Tea + rebar

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Follow enough construction vehicles around as part of your research in China and one eventually arrives at the built (and ever-expanding) edges. In observing small urban China up close in Heqing last week, the journeys between interviews/neighborhoods are often as engaging as the interactions between those journeys. A hitched ride on the back of a tractor was the ideal pace to experience the transition from Heqing’s mud-walled central alleyways out to its open frontiers of concrete and rebar. Motorcycle too fast, car too enclosed. After thanking my ride and some directed wandering, I encounter a driver parked at a construction site engaged in unloading rebar but nonetheless eager to talk – the usual half-scripted, half-exploratory/contextually specific question flow follows.

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In a beautiful bit of serendipity, the manager arrives back on the job site as we’re wrapping up. To switch things up a bit, I decided to wear my big-lens SLR plainly in sight on this particular day (instead of tucked away in a pouch, as is my usual preference). He insists that I accompany him up on to the roof (as in, the beginning of the tallest floor they’ve built so far) so that I can photograph the view. We ascend, off on an impromptu tour through thickets of rebar, log-scaffolding, and PVC piping – the exposed sinews, nerves, and bones of this structure-to-be. Although what served as “stairs” were a still a work in progress, and getting on to the roof required a bit of scrambling, agility, and luck, the ensuing vista and conversations with workers there and on the way up justified it. One woman and seven men work under the cloudy afternoon sky.

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After a few minutes of improv chats and offered cigarettes, my presence becomes unremarkable and I can just watch. For an observer, being no longer an object of interest often makes for the best observing. In the rush of the moment and the usual time constraints, it is easy to forget that letting your context (and its network of personalities, processes, and systems) grow comfortable with your presence is just as important as you growing comfortable being in that context. After driving hard at the primary research goals for an extended period, it proves therapeutic to veer off of your subject’s “straight and narrow” and widen the ol’ aperture of inquiry. A few themes that jumped out at me from this context (and that I enjoy returning to when the proper time and place beckon):

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Where/why/how things are placed:
The hot water container and boiler are placed on a busy thoroughfare on the second-from-top floor, making them accessible to all but away from most of the dustiest activities and out of direct sunlight. Are the (conspicuously high end) cigarettes alongside the hot water area also public? Or just meant to highlight the status of their owner to all who come for hot water? The space containing tea, boiled water, and water boiling equipment as this context’s “water cooler” – coffee may fuel your context, but this isn’t Kansas anymore.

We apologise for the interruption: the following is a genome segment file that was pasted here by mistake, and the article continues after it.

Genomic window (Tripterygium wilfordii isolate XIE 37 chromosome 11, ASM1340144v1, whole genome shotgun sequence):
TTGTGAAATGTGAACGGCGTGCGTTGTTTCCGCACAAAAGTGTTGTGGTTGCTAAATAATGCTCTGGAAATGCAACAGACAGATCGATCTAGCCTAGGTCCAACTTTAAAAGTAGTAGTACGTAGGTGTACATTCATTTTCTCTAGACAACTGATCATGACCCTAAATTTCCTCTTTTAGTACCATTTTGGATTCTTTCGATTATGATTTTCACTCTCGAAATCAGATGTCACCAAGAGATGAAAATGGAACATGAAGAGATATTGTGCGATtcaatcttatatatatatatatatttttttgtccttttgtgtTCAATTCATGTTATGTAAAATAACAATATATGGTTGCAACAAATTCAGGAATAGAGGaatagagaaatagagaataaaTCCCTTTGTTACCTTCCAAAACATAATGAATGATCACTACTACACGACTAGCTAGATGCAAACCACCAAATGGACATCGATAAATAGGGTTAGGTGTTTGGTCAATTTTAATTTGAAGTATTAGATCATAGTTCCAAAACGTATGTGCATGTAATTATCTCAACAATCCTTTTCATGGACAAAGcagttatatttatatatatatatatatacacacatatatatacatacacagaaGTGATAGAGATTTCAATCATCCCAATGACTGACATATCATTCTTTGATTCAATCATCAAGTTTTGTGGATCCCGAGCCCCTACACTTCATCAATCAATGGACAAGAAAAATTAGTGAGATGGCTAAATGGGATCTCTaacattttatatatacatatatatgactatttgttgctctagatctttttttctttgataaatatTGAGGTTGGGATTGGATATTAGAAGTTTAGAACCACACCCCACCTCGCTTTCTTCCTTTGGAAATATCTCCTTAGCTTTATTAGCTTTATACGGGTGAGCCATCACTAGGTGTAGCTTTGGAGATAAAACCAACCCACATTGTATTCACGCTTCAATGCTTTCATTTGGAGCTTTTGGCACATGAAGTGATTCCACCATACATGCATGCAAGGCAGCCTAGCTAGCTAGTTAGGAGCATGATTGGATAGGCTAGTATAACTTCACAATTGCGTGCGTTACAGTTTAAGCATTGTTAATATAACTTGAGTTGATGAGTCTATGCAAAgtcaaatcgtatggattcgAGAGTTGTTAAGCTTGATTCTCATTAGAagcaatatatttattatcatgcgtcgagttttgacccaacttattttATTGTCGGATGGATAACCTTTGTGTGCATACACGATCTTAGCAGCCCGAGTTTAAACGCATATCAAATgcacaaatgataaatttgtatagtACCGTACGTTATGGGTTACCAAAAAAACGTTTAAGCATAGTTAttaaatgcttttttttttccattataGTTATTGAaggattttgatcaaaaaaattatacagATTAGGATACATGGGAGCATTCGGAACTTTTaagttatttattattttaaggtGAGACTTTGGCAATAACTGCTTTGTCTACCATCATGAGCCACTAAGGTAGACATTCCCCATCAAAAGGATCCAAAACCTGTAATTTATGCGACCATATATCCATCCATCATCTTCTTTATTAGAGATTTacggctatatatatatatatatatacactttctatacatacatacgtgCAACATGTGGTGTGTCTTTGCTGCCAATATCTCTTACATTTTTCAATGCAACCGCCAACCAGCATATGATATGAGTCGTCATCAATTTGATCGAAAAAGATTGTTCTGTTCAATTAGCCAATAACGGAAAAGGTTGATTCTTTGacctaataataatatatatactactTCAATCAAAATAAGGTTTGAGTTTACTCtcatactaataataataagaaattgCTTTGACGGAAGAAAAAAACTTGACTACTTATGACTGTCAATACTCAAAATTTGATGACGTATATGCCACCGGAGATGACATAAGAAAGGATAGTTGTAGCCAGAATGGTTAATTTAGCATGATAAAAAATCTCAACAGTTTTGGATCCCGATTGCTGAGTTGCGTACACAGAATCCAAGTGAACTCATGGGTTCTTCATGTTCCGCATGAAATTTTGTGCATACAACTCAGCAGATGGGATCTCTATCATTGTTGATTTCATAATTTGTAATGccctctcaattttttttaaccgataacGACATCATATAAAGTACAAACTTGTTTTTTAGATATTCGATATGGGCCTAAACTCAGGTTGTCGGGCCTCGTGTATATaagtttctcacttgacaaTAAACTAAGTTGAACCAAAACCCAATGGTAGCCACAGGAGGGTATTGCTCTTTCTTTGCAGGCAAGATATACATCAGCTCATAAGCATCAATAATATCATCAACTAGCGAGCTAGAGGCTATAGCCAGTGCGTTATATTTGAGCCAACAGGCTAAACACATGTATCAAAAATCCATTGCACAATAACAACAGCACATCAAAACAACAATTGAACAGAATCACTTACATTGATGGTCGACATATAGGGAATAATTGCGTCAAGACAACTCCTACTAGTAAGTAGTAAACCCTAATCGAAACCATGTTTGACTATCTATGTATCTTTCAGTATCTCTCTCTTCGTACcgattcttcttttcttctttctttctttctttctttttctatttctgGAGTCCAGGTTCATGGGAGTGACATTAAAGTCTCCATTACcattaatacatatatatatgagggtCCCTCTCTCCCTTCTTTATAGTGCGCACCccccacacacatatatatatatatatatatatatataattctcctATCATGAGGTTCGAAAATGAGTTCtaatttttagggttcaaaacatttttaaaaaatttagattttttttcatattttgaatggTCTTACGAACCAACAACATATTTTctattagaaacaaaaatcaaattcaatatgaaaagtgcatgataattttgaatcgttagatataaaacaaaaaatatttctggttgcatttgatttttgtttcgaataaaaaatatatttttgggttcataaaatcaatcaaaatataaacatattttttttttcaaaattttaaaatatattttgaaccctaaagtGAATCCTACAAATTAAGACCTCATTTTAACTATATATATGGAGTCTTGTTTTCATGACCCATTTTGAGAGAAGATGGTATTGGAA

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When not in use, lengths of string used for measuring/demarcation is wrapped around a nail. Placement is at eye-level, or at least not-at-ground level, for visibility.

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Where/how things are held/carried:
Tea: Tea is drunk all around, with everyone repurposing the same glass food container except for the supervisor/boss (who has his own decorated, purpose-made glass container). What kind of food container, though? Can’t quite tell, but it’s brought to you courtesy of Chong Xing Co. The containers tend to gravitate towards the section of the building where its owner spends most of his or her time. Though it may be a status nod to the boss, I imagine that in a rough and tumble context such as this, heavy things being carried, etc., the lifespan of a glass (or even plastic) tea container would be quite short anyways, meaning best not to invest in one at all. As the boss man doesn’t lift much, his tea-carrying behavior proves the exception to the rule. If rebar holds the building together, consider the extent tea holds the team constructing said building together. What powers your team?

Pencils: While the “behind-ear tuck” is expected, having it sticking out from under the front of one’s cap (think “narwhal style”) is somewhat less so. Why? “It will never fall out that way,” he replies. Upon offering him a cigarette, it goes behind the ear, though, as he’s already smoking one. Different spaces and places, depending upon time and context.

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The processes behind things being built/made, and the improvised tools and constraints that influence those processes:

Around these parts, the support du jour is wood (instead of bamboo). Not all pieces are of the proper length, however, so some modification is needed in some places (again, using available resources creatively – more images of this in a subsequent post). It wouldn’t be a Chinese construction site without some bamboo though, and I find one stalk mated with a bent length of rebar to function as an improvised hook.

When trying to find out what makes a square inch of context tick, simply being there to hear/watch it tick is vital to the exercise, and also happens to be why I live for this sorta thing.

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